Every Friday, we’ll post fishing writer Jordan Rodriguez’s weekly report in the Playing Outdoors blog. His column appears three Tuesdays per month.
Fishing has picked up with this warmer weather. Here are my top picks for the week:
Local Ponds (Mixed Bag)
The annual spring boom is finally happening as water temperatures creep toward 60. I’m seeing lots of nice fish — both bass and trout — being caught at ponds all over the Treasure Valley. Live bait, flies, crankbaits, spinners and soft plastics are all viable options. One thing to keep in mind when you fish ponds: trout are stocked by Fish and Game, but bass are naturally recurring populations. It’s a good idea to release large, spawning bass for the long-term health of the fishery, especially in public ponds that get a lot of pressure. Trout, on the other hand, are stocked strictly for anglers (and osprey) to enjoy. If you like to eat fish, take some home with you!
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Getting there: Fish and Game stocks ponds throughout Boise, Meridian, Nampa, Eagle, Middleton and Caldwell.
Owyhee Reservoir (Crappie)
While Brownlee Reservoir continues to run low to protect against spring runoff, Owyhee is chock full, and the crappie bite is on. Fish are schooling in 15 to 30 feet of water, usually in coves where the lake bottom drops quickly. Having a boat helps for two reasons — having a fish finder to locate schools and having the mobility to hunt for the best spots. But I’ve heard from some anglers who had success on foot as well. Once you locate fish, throw brightly colored panfish jigs, either on their own or under a slip bobber. Tying multiple jigs on one line can increase your odds (and lead to occasional double catches!). There are bass and catfish in Owyhee, too, so be ready for anything. Don’t forget your Oregon license.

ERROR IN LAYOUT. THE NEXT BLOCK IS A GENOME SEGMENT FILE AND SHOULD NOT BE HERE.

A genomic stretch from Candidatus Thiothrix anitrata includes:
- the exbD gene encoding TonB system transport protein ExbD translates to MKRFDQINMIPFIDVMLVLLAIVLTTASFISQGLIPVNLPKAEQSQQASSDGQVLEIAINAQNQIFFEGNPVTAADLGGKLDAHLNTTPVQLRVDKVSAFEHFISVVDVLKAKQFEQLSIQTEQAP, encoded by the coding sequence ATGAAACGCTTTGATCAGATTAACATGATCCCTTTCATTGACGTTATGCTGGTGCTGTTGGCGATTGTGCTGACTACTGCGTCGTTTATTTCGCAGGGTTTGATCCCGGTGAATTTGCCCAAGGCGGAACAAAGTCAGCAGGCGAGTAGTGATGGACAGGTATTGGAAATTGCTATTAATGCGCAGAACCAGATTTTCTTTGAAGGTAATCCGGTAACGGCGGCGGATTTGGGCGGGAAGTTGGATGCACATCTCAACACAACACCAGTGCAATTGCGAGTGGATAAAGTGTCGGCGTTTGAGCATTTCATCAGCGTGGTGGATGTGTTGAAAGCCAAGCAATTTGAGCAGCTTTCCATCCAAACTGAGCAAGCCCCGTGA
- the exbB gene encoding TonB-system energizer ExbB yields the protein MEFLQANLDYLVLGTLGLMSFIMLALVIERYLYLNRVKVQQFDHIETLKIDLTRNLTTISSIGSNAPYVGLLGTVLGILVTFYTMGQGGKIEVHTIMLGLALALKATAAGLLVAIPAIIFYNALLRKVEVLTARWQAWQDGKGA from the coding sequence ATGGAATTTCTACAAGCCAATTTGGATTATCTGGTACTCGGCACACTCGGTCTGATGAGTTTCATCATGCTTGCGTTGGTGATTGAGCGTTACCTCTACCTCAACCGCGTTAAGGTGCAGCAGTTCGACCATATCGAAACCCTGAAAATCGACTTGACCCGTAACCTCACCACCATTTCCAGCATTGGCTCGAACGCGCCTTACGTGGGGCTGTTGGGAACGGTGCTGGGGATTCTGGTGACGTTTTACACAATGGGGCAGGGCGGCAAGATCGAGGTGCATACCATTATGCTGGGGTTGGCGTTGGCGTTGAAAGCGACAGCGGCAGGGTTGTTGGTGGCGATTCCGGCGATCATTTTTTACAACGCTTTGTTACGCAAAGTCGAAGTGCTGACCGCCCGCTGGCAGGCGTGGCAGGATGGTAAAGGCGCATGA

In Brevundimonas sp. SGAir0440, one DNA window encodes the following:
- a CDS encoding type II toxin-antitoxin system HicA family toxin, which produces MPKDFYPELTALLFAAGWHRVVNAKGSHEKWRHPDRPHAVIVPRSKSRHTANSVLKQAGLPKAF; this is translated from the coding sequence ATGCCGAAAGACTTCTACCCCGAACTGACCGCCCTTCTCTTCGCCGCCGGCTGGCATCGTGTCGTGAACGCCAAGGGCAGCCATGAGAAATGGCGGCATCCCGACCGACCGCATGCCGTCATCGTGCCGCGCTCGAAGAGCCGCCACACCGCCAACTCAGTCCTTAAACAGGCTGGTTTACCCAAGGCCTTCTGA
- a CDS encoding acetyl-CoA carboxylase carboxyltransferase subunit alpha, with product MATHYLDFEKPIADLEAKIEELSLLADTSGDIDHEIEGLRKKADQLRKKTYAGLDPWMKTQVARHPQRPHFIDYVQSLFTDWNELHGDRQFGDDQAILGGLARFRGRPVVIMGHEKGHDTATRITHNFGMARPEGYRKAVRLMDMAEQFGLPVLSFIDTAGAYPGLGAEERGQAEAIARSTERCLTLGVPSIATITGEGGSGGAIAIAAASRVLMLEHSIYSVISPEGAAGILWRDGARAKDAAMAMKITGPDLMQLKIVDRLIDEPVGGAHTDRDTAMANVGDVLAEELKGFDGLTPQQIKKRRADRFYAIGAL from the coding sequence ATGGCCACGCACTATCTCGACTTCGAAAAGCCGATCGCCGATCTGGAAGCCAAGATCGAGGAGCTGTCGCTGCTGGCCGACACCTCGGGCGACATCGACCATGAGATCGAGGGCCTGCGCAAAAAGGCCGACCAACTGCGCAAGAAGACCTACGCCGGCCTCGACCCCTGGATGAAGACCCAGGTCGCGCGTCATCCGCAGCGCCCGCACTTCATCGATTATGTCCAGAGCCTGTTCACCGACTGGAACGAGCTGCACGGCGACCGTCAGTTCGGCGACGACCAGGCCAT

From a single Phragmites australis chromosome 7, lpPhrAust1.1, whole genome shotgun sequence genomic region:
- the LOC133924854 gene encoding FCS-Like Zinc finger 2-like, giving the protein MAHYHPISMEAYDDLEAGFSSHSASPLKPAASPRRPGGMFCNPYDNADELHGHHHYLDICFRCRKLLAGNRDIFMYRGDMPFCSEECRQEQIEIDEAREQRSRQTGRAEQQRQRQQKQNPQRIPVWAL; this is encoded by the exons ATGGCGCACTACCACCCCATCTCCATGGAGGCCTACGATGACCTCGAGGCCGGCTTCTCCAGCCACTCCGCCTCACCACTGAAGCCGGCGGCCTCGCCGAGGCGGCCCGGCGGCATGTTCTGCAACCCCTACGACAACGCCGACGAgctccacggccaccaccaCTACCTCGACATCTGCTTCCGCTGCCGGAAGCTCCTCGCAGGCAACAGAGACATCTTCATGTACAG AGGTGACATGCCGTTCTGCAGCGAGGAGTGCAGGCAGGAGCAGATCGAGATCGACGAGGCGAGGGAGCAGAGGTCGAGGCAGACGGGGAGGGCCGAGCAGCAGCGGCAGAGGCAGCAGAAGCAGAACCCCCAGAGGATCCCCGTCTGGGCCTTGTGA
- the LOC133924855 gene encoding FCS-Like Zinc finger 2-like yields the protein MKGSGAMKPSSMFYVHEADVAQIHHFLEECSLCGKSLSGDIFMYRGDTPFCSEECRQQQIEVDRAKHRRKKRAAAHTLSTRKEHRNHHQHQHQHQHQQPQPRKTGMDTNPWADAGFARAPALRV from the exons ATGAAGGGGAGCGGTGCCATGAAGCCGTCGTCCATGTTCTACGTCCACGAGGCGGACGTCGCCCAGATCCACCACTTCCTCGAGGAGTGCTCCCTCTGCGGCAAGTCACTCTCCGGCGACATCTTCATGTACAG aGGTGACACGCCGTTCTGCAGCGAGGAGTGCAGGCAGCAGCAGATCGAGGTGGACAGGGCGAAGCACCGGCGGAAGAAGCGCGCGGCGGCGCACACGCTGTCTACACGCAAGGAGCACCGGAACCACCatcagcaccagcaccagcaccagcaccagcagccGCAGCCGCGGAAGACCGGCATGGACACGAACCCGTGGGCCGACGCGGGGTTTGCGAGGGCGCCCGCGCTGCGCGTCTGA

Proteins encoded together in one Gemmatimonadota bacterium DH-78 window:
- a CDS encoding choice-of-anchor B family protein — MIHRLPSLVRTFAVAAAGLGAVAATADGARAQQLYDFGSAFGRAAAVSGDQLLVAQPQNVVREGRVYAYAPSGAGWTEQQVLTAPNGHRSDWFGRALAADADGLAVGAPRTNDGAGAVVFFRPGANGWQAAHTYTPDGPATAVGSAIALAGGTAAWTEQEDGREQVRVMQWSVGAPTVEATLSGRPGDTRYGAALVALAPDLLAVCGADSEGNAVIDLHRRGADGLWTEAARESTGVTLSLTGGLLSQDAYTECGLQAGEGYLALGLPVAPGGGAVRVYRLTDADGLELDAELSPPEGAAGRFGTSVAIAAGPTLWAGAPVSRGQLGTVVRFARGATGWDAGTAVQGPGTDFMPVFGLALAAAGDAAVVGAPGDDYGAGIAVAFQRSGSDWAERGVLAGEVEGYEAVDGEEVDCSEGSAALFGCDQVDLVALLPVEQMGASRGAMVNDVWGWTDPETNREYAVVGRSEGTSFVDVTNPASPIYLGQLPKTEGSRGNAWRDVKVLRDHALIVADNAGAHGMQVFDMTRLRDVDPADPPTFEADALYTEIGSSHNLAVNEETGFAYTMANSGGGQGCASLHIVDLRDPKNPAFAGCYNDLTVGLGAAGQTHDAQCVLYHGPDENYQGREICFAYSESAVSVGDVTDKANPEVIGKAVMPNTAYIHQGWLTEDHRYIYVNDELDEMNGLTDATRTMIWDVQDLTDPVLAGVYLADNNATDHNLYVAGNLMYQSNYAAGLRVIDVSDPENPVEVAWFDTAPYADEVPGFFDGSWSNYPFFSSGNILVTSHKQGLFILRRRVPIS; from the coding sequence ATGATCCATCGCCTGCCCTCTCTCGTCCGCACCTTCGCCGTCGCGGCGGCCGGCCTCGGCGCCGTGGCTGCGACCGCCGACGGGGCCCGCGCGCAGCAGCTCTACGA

Getting there: Head southwest to Adrian, Ore., and follow the Owyhee River past the dam.
Lucky Peak Reservoir (Kokanee)
This makes back-to-back weeks on the fishing report for Lucky Peak, but it’s well-deserved. I’m hearing lots of good things from the kokanee crowd, and the size has been impressive this spring, with fish up to 20 inches long. Those make for great eats, and when kokanee are biting, the action can be fast. Brightly colored jigs, squid or spoons trailed behind pop gear and tipped with corn are the way to go, and it seems the fish are usually running shallow in 10 to 20 feet of water. Rainbow trout will hit on the trolling gear as well, but if the salmon aren’t active, don’t be afraid to work the shorelines with bait for trout or crankbaits and jigs for smallmouth bass.
Getting there: From Boise, take Warm Springs Avenue or Idaho 21 northeast to Lucky Peak.
Lake Lowell (Bass)
After a cold start, I’m starting to see some better catch rates out at Lake Lowell. Boat anglers are fishing submerged cover around the edges (and there’s a lot of it) with spinnerbaits, jigs, swimbaits and soft plastics. There is some decent shore access around the coves and dams, and I’ve seen anglers catching both bass and catfish in those areas. If you’re feeling a little more adventurous, the south bank is full of flooded trees you can access by wading in or launching a float tube, canoe or kayak. These smaller vessels have an advantage over motorboats in that they can squeeze into tiny gaps in the foliage to get to the hard-to-reach fishing holes. Bass are catch-and-release only until July 1.
Getting there: Head south from Nampa or Caldwell.
Jordan Rodriguez has been fishing Idaho waters since he was a teen. Share your fish stories, adventures, tips and tricks at outdoors @idahostatesman.com.